LAKEWOOD, N.J. — Seven married couples from the same New Jersey shore town, including a rabbi and his wife, now face charges that they misrepresented their income to get a combined $2 million in public welfare benefits they weren't entitled to.
Three couples were arrested late Tuesday in Lakewood after four couples, including Rabbi Zalmen Sorotzkin, of Congregation Lutzk, and his wife, Tzipporah, were arrested Monday.
The three couples — Yitzchock and Sora Kanarek; Chaim and Liatt Ehrman; and William and Faigy Friedman — were released without bail after appearing through video conference in state court Wednesday. It wasn't immediately clear if they had attorneys who could comment on their behalf.
Prosecutors say the three couples misrepresented their income and then collected more than $674,000 in benefits. They say the couples failed to disclose income from numerous sources on applications for Medicaid, housing, Social Security and food assistance benefits.
The state and federal investigation centers on Lakewood, which is home to a large and growing ultra-Orthodox Jewish community.
Yitzchock Kanarek previously ran a school in Lakewood for special-needs students that closed in 2015 after facing more than $250,000 in federal and state tax liens, according to public records.
"It really bothers me when people take advantage of programs like this," Lakewood Mayor Ray Coles told the Asbury Park Press. "I have a waiting list of Section 8 (housing assistance) vouchers of maybe 2,000 families that really need it. I hate to see things like this."
Duvi Honig, who leads the Lakewood-based Orthodox Jewish Chamber of Commerce, told the newspaper that thousands of Jewish families in Lakewood need public assistance but some are tempted to take more than they need.
"The pressure of the community overhead — especially the (cost of) private schooling — is unsustainable," he said. "People are forced to find ways to bend the system."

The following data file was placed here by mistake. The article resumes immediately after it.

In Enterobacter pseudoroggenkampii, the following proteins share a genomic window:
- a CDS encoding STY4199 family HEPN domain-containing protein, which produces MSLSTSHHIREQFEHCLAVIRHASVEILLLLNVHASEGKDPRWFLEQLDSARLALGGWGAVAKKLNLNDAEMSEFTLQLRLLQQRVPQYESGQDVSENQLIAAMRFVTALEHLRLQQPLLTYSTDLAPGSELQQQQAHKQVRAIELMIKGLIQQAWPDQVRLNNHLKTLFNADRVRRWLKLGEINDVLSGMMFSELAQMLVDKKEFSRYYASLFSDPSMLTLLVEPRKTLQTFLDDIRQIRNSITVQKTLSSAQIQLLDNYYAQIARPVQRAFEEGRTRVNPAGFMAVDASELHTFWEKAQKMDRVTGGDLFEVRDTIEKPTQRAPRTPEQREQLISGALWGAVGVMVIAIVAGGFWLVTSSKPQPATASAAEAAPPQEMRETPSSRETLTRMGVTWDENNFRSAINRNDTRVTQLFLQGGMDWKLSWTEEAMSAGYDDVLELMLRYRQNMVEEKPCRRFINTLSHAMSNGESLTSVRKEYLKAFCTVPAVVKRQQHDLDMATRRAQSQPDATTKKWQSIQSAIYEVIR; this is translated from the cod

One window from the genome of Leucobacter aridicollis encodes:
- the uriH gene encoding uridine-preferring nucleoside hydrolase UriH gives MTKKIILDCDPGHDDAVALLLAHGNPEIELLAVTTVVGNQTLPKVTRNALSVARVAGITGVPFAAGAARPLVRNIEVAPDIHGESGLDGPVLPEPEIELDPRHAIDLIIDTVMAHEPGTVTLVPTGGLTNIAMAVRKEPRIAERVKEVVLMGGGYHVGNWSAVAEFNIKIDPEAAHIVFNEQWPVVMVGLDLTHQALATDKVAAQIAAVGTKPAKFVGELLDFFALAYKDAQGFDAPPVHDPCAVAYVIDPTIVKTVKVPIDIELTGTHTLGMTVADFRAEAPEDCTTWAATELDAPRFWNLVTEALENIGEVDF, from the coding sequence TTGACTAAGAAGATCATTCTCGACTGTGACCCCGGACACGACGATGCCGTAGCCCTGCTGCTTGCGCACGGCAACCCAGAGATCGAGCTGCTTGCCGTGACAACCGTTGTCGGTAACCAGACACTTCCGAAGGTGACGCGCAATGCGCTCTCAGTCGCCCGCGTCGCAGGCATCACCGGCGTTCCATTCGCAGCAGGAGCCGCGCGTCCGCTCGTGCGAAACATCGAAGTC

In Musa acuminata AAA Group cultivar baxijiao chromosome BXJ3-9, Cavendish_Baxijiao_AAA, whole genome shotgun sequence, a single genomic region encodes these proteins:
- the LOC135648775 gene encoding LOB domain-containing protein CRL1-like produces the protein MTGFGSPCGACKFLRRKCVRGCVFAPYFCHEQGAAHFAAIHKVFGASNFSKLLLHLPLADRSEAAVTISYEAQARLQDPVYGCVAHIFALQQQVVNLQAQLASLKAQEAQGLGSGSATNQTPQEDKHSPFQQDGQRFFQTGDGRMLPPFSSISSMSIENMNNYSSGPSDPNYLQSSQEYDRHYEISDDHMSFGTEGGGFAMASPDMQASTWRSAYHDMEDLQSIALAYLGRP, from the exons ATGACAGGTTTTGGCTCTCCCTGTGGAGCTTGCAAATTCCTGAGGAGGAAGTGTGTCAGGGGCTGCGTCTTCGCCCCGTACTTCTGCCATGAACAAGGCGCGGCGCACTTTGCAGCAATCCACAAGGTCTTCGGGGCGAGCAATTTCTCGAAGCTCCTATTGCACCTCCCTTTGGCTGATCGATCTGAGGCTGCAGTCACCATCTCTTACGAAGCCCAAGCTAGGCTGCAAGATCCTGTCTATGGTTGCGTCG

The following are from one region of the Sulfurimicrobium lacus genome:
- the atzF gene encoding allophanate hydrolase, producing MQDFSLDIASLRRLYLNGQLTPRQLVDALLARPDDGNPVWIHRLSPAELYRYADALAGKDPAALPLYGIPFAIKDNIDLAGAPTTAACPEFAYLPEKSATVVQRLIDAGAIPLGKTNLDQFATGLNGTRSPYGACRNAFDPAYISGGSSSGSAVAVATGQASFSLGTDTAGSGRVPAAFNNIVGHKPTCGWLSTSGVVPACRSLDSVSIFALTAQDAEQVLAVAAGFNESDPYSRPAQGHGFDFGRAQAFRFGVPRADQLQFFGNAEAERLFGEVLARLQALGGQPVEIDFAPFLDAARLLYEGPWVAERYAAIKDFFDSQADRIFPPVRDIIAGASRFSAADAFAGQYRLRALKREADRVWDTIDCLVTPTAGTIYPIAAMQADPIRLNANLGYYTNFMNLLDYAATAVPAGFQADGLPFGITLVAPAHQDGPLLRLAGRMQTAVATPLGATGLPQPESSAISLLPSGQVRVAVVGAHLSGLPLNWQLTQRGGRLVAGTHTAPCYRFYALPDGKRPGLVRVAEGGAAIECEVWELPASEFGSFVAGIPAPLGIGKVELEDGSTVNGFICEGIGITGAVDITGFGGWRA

Lakewood is the state's fastest growing town and has more than 100 private religious schools. The population increase has intensified concern over how public money is spent and sparked complaints from neighboring communities that say they face overly aggressive solicitation from real estate agents looking to find homes for the Jewish community.
The town had nearly 93,000 residents in 2010, up from about 32,000 more than a decade earlier, according to census figures. Lakewood officials estimate the population is now closer to 120,000 residents.
In the arrests Monday, the Sorotzkins were charged with collecting more than $338,000 in benefits prosecutors say they weren't entitled to. Their attorney said they will plead not guilty.
They were charged in state court along with Mordechai and Jocheved Breskin, who prosecutors said collected more than $585,000 in benefits they weren't entitled to.
Zalmen Sorotzkin's brother, Mordechai, and his wife, Rachel, were one of two couples charged in separate federal complaints with conspiring to fraudulently obtain Medicaid benefits.
They made more than $1 million in 2012 and in 2013, the complaint alleges, but still received more than $96,000 in Medicaid benefits, including $22,000 to pay for medical expenses when their sixth child was born in November 2013.
"Everything is going to work out and all will be vindicated," said Rachel Sorotzkin's attorney, Fred Zemel.
According to a federal complaint, Yocheved and Shimon Nussbaum hid their income by creating companies that were run by relatives on paper but that the couple actually controlled. They made a total of $1.8 million in 2013, but still received Medicaid, food benefits and housing assistance into 2014, prosecutors said.